The Cyprus Bail-out: Closing a Zombie Bank – Creating a Zombie Economy
25 March 2013 | Philip Ammerman
In popular jargon, Cyprus Popular Bank (CPB) / Laiki is a zombie bank. Heavily exposed to non-performing loans in Cyprus and Greece, and hit by the write-down on Greek government bonds, CPB has been operating at loss for two years now.
Yet for 2 years, CPB has been kept afloat by the European Central Bank’s Emergency Liquidity Assistance (ELA) scheme. According to press reports, the ECB has pumped EUR 9 billion into Laiki; according to government contacts, the true figure is higher, up to EUR 11 bln.
The ELA provided to CPB and Bank of Cyprus (BOC) has been weighing heavily on the mind of the ECB’s President, leading to his threat to cut off ELA as of this Monday, 25 March, to Cyprus. More than anything else, this has shaped the “resolution” of the present crisis.
At this point, there are two issues that have to be discussed:
1. EBA / ECB Stress Tests
In 2011, the ECB and the European Banking Authority (EBA) carried out stress tests on the banking sector. Widely criticised at the time as being unrealistic, the results for Cyprus are illuminating. In October 2012, Bank of Cyprus assessed its Core Tier 1 capital requirement increase at EUR 730 million. CPB/Laiki announced that it “passed” the stress test in 2011. The Central Bank of Cyprus gave its approval on both assessments.
Yet subsequent to these rosy assessments, the credit situation of both banks deteriorated rapidly. The first Greek PSI took place in February 2012, leading to the write-down of EUR 206 billion in Greek Government Bonds, and creating losses for BOC and CPB. In the third quarter of 2011, Laiki had a nominal value EUR 3.1 bln of GGB on its books, while BOC had EUR 2.1 bln. 76% of this value was written off, leading to the highest corporate losses in the history of Cyprus. This was compounded by PSI 2, which wrote off most of the remainder of GGB value, in December 2012.
It becomes clear that the ECB/EBA assessments underpinning the stress tests were by that time thrown out the window, as were bank assessments on NPL risk. It is also clear that the decision to write down Greek government bonds, which was a European decision, have led to the insolvencies of CPB and BOC.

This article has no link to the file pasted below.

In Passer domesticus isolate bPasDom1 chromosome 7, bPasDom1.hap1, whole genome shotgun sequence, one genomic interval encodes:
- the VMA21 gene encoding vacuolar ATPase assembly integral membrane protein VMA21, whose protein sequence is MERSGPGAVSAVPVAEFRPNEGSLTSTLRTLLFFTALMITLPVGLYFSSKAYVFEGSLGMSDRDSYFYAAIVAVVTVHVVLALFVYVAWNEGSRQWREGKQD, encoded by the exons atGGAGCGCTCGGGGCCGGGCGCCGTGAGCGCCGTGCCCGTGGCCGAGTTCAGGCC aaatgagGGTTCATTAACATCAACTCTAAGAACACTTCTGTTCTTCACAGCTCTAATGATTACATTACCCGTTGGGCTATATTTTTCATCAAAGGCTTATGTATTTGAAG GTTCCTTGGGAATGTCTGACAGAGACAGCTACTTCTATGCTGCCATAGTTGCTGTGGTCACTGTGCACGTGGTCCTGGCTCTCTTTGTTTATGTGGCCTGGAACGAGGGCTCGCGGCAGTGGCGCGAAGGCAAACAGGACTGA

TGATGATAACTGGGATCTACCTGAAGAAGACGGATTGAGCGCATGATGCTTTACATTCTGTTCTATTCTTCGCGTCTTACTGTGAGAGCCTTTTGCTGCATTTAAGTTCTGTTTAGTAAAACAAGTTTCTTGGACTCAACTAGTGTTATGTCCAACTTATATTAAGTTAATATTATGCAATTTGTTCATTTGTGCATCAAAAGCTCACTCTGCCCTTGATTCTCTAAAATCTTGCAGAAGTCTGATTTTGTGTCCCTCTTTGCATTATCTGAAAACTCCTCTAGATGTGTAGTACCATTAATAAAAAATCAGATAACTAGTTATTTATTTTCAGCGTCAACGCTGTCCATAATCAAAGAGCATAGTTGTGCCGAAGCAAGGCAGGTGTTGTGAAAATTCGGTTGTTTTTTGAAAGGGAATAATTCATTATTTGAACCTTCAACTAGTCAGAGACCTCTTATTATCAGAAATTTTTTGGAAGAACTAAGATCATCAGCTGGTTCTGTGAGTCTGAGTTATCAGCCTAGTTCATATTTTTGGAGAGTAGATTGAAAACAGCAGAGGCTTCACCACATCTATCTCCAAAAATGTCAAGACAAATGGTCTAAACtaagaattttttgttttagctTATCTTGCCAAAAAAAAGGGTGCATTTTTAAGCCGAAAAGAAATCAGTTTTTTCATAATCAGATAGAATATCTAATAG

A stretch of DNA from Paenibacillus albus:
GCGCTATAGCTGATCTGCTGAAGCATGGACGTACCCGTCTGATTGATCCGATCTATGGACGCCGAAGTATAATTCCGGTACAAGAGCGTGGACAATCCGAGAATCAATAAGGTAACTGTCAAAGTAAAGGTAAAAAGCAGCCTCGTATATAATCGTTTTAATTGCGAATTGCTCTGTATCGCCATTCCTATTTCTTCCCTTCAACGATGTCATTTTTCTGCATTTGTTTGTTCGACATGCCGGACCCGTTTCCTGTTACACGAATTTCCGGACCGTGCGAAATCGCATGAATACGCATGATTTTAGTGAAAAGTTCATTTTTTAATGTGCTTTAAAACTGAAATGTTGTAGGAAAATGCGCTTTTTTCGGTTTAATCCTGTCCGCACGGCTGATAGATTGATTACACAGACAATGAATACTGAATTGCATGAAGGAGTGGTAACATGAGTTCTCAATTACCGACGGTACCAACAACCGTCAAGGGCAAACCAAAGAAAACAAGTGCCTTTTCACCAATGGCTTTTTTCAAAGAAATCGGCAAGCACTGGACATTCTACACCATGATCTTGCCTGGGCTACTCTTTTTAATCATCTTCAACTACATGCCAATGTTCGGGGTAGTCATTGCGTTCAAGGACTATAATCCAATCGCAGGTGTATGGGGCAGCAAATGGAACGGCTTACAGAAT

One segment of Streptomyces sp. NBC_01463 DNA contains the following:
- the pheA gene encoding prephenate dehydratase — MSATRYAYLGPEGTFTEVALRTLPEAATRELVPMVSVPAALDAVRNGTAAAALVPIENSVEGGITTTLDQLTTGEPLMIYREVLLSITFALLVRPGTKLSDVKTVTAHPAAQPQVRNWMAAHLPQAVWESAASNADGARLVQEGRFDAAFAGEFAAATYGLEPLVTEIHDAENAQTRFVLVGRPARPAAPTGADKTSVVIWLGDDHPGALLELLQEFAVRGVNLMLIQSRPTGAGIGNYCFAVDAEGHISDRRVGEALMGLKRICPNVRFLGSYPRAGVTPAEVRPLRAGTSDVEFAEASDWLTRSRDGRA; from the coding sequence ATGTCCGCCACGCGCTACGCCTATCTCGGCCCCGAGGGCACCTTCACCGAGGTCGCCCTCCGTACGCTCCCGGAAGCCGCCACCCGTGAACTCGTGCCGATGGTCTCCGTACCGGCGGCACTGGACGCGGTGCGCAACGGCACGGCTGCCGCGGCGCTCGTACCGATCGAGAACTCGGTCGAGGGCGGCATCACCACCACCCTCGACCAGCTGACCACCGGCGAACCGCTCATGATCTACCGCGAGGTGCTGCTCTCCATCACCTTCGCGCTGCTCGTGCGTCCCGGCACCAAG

2. CPB Nationalisation
In May 2012, CPB was nationalised after suffering record losses due to PSI 1. The government, by that time faced with a massive deficit caused by the 2011 Mari explosion; a deteriorating economic environment in tourism, shipping and property; an unrestrained government spending.
By nationalising CPB, the Cyprus government nationalised not only its loan book, but also it’s ECB ELA obligations, which began in June 2012. Under ELA, emergency liquidity is given to Cypriot banks with the ECB’s approval, but by the Central Bank of Cyprus.
We do not know exactly how much ELA is granted to either bank: neither the ECB nor the Bank of Cyprus releases this information. Ostensibly this is done to protect confidence in the banking system. To an investor or depositor, however, this is an extremely negative event, as it makes an assessment of true risk levels difficult.
Since Cyprus is in the Eurozone, it no longer directly controls its Central Bank system. Unlike the US or the UK, for instance, it cannot implement “quantitative easing” – expanding central bank balance sheet and using the proceeds to buy government bonds or other assets (e.g. mortgage-backed securities). As a result, a relatively simple emergency bank funding line was mired in secrecy and ultimately to a lack of accountability.
In the vote of the Cypriot parliament, one Member stood up and said it was impossible for him to vote for the Laiki nationalisation. The government had not released the true figures, and had not made a proper accounting of risks and liabilities. That MP has since been punished by his political party, consigned to “Siberia”. I am proud to call that MP my friend: his remarks at the time have proved prescient.
Assessment of the Current Bail-out Package
Based on information released to press today, we understand that:
Cyprus Popular Bank is being liquidated. Deposits under EUR 100,000 will be transferred to Bank of Cyprus.
Deposits above EUR 100,000 in both banks are being frozen. The CPB deposits will be used in the liquidation; the BOC deposits will be used in an equity recapitalisation of BOC. Depositors are expected to lose 40% of the value of their deposits, but receive BOC share instead.